• Familiar

      AWLA sucks. Had a similar experience once. Not responsive or helpful at all. They don’t even have anyone working on weekends–WTF?!

      We need to have an actual county department that does, you know, animal control.

      • DarkHeart

        Someone call Turtleman!

      • gimme a holler next time guys, i’ll take care of it. *howls*

      • Lauren

        Actually, they do have animal control officers working weekends and holidays. They were at my home for a sick and dying fox on Christmas Day last year.

        If the county funded them more, perhaps we could have more than just a handful working 24 hours a day to cover our entire county for every single lost dog report, animal cruelty call, animal rescue call, wildlife in the area call….oh yeah, they are supposed to be in the vicinity of every single unleashed dog to cite the person….can’t forget that complaint….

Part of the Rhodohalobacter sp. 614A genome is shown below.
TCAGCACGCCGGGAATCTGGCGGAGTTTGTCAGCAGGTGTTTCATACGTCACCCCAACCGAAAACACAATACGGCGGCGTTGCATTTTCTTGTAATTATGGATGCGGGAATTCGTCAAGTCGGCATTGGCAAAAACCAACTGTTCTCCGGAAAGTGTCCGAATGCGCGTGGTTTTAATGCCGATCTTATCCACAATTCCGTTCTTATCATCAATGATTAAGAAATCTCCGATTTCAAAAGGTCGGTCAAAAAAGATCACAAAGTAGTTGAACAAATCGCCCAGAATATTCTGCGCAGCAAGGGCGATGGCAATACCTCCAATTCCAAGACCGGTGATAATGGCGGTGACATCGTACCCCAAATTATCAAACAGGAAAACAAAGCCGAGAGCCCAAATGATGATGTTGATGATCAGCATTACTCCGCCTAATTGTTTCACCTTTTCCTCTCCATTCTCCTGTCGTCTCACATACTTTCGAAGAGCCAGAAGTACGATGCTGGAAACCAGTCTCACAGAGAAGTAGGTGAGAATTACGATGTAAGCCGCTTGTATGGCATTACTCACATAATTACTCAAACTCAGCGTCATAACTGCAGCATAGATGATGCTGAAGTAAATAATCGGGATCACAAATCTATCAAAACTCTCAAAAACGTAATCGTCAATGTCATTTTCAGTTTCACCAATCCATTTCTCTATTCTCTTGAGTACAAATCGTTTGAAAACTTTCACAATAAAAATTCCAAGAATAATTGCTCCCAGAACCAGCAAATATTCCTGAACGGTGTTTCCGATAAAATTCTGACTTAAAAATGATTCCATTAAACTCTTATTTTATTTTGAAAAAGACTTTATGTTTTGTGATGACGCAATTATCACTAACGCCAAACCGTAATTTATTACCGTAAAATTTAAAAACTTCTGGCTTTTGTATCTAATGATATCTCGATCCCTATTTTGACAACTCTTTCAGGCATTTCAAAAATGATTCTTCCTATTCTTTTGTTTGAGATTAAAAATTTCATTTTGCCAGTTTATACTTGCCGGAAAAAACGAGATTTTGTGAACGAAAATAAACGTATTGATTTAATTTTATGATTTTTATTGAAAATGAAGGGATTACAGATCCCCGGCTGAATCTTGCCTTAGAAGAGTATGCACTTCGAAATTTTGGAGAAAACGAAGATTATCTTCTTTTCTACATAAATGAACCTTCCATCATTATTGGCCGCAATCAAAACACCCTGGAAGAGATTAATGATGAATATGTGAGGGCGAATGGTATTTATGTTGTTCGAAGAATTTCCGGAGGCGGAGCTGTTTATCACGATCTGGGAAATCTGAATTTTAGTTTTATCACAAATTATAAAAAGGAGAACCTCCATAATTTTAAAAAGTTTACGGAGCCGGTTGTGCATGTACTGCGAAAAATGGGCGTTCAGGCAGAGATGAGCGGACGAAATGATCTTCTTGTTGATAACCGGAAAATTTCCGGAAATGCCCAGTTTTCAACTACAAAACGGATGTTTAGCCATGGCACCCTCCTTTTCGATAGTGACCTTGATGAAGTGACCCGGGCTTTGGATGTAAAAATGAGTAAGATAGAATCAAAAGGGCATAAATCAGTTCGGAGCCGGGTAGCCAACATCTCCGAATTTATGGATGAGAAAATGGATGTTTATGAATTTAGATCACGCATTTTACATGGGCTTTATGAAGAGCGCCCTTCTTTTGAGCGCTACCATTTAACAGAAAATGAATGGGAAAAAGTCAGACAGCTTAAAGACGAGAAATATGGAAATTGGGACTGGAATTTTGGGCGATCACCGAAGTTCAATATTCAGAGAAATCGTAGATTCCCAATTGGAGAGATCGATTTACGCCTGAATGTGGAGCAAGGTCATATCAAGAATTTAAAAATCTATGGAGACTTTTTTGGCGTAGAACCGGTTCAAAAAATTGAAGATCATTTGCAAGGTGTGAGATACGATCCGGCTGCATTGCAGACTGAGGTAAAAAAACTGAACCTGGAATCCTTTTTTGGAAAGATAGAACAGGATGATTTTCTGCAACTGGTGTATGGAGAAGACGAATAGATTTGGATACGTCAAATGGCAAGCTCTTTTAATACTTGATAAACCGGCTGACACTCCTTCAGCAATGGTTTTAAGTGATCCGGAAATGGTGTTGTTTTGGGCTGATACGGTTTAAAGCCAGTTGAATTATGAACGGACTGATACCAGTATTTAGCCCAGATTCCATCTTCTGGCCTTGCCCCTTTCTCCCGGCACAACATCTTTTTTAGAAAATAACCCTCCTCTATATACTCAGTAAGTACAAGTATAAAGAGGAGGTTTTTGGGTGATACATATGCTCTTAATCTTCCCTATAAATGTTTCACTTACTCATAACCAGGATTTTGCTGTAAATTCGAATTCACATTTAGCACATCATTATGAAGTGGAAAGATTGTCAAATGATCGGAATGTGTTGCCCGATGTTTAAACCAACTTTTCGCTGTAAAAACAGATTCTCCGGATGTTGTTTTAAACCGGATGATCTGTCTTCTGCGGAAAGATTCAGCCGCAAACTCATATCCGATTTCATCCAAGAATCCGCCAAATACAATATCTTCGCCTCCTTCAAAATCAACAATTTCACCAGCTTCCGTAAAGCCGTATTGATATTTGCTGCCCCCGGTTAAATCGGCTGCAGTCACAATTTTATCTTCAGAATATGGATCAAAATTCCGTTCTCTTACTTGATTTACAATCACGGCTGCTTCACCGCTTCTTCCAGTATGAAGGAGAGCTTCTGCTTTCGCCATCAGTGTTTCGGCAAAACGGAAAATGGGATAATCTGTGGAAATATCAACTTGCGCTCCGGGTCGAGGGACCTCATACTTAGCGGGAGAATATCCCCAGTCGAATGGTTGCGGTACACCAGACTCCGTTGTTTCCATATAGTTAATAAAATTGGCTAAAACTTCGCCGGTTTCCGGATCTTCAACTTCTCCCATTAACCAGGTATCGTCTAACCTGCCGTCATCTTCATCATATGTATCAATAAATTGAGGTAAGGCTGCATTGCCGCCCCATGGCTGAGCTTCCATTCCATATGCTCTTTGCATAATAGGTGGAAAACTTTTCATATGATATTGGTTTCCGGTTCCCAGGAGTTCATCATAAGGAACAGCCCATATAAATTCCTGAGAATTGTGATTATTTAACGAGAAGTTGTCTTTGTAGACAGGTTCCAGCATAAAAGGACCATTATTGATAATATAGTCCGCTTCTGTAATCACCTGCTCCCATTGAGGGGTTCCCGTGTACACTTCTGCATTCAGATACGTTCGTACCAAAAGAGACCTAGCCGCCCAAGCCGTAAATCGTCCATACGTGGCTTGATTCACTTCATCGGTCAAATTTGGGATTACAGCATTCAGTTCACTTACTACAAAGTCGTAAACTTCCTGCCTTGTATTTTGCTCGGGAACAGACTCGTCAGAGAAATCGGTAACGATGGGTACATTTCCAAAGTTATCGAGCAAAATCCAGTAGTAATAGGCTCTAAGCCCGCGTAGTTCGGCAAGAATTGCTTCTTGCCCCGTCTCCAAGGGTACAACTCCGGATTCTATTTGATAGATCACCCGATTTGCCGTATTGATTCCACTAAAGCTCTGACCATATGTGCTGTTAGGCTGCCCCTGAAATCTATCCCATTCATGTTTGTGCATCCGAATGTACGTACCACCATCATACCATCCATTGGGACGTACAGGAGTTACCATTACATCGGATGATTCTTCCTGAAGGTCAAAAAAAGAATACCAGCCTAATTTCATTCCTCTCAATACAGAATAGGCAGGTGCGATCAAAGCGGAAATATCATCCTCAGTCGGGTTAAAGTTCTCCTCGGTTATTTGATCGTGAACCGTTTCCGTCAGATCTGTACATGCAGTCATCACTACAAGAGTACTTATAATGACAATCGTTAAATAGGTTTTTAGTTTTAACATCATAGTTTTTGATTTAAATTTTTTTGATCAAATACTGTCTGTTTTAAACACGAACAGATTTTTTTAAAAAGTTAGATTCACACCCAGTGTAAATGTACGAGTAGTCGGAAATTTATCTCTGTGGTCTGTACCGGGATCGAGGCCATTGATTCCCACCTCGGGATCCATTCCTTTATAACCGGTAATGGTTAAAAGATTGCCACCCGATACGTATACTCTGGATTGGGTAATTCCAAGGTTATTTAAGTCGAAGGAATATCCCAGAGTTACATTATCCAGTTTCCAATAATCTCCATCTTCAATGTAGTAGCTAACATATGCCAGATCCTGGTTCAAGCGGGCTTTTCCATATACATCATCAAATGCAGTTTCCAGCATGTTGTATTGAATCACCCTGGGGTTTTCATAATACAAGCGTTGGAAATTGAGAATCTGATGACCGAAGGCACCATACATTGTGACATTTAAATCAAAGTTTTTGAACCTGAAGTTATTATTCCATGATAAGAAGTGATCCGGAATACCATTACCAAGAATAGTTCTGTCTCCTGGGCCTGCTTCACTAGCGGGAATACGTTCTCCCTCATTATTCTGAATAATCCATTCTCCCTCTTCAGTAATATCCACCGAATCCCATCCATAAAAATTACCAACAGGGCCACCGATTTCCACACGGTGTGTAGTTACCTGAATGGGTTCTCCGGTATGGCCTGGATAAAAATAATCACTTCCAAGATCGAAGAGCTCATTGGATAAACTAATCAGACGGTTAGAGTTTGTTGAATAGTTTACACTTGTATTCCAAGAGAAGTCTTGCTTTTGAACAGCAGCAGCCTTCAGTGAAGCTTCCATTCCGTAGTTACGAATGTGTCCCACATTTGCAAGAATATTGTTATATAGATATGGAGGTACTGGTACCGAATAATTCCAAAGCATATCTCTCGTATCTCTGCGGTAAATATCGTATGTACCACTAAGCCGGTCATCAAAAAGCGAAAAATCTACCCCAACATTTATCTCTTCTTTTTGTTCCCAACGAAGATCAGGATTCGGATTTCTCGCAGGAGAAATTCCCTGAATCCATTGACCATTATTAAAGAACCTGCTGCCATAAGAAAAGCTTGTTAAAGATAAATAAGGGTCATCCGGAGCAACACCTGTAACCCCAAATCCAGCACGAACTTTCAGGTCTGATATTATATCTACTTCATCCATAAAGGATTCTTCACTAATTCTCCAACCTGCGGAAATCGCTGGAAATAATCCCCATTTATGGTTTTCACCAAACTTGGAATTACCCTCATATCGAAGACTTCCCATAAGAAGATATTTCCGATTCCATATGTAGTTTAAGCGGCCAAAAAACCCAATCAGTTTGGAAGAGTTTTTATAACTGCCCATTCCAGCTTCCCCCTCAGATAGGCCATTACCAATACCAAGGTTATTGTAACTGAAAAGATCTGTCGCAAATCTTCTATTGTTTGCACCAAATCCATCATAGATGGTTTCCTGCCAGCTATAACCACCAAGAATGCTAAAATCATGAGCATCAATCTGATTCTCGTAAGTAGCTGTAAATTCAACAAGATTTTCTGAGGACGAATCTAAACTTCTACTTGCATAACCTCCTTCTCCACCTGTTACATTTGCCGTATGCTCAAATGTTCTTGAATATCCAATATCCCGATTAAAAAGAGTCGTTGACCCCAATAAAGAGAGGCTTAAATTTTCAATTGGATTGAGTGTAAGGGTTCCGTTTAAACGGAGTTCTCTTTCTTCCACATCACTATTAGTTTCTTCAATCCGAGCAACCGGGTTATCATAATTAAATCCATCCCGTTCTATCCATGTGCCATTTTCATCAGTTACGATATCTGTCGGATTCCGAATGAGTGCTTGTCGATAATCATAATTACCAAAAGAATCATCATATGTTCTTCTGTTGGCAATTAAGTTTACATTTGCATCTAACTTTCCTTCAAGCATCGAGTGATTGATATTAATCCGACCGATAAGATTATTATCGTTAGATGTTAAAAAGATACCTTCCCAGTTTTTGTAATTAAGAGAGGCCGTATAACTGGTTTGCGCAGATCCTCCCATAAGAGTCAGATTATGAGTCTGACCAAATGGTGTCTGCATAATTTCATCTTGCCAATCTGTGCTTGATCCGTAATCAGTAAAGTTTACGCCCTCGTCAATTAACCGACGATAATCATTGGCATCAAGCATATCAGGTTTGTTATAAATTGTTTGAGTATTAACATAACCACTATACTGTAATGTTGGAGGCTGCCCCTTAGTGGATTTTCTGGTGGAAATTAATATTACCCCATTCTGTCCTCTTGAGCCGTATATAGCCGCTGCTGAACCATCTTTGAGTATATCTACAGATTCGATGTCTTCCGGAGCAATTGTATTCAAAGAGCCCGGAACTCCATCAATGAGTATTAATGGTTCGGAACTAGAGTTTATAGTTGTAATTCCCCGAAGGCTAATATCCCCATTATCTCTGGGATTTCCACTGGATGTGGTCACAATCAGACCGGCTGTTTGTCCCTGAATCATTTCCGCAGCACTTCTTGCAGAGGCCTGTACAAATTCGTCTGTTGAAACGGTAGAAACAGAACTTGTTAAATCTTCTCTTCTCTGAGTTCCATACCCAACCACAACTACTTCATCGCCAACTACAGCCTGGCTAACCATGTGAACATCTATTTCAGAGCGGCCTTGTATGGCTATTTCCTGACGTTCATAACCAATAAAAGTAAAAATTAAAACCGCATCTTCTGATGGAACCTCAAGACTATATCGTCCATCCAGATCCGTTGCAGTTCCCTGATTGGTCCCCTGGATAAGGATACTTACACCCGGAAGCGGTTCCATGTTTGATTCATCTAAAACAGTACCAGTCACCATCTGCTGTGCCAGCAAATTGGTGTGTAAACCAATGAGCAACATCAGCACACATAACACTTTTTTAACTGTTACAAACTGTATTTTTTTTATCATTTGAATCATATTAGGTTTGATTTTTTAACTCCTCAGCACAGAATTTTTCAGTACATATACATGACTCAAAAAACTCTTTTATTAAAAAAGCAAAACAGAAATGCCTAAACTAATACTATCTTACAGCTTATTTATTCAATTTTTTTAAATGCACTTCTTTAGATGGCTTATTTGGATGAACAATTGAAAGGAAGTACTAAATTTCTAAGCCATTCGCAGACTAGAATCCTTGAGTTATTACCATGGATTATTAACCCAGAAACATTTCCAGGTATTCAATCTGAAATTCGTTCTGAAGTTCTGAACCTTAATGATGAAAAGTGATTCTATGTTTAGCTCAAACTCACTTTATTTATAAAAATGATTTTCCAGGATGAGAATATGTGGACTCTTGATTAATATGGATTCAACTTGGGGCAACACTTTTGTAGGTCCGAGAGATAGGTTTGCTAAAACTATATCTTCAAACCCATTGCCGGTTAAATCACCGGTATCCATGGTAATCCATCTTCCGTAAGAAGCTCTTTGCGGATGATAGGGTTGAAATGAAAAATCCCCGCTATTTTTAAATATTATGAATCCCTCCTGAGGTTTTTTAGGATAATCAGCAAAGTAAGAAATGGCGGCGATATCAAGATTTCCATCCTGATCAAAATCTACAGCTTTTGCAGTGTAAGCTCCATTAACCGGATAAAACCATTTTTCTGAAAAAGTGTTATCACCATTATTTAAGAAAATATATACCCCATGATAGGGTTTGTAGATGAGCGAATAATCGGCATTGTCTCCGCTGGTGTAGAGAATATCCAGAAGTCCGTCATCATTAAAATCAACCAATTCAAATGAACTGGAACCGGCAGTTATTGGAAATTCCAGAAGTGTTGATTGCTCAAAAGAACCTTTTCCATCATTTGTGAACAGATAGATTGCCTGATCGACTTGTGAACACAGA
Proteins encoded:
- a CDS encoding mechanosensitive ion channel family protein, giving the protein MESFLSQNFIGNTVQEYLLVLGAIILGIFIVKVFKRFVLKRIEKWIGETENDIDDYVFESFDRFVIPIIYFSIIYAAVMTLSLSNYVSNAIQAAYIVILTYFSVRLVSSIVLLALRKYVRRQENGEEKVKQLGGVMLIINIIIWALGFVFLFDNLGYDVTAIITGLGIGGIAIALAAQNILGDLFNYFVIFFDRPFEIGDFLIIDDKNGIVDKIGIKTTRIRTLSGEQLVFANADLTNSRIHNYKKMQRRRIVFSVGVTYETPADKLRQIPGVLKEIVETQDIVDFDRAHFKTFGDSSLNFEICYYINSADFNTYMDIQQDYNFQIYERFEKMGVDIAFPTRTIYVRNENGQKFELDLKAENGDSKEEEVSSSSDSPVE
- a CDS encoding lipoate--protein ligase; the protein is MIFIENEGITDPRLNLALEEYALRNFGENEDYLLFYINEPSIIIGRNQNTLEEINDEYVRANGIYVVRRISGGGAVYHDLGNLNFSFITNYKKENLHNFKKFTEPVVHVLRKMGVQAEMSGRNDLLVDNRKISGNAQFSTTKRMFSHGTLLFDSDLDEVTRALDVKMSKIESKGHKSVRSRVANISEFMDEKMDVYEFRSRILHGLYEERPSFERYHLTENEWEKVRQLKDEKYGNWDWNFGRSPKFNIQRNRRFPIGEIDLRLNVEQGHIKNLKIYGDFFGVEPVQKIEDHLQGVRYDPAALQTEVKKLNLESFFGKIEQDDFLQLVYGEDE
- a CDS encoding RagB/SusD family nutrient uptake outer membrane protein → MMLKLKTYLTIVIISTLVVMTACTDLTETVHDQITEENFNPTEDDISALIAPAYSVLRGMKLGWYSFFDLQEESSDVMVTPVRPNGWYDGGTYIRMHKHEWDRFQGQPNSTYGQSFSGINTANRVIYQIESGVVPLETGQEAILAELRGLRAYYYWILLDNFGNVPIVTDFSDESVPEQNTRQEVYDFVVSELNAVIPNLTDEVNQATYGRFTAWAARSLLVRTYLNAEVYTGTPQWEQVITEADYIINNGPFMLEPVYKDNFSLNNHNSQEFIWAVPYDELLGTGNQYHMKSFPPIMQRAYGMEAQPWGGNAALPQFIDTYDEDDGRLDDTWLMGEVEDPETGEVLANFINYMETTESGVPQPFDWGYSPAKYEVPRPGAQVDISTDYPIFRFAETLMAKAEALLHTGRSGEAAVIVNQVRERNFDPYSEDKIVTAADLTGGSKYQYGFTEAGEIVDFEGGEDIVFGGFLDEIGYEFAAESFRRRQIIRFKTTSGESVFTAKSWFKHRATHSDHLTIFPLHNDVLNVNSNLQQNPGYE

• Au Contraire

          All I know is that when I’ve called on a weekend, I get a voicemail message.

          • alsolovesanimals

            AWLA has open-to-the-public hours of 12-4 on the weekends. If you LISTEN to the voice mail there is a prompt to connect you to their answering service for emergencies and the ACO on duty will be contacted and will respond. I think I’ve met all the Officers at this point and THEY ARE ALL GREAT! Glad our Animal Control could assist in this situation!

    • lovesanimals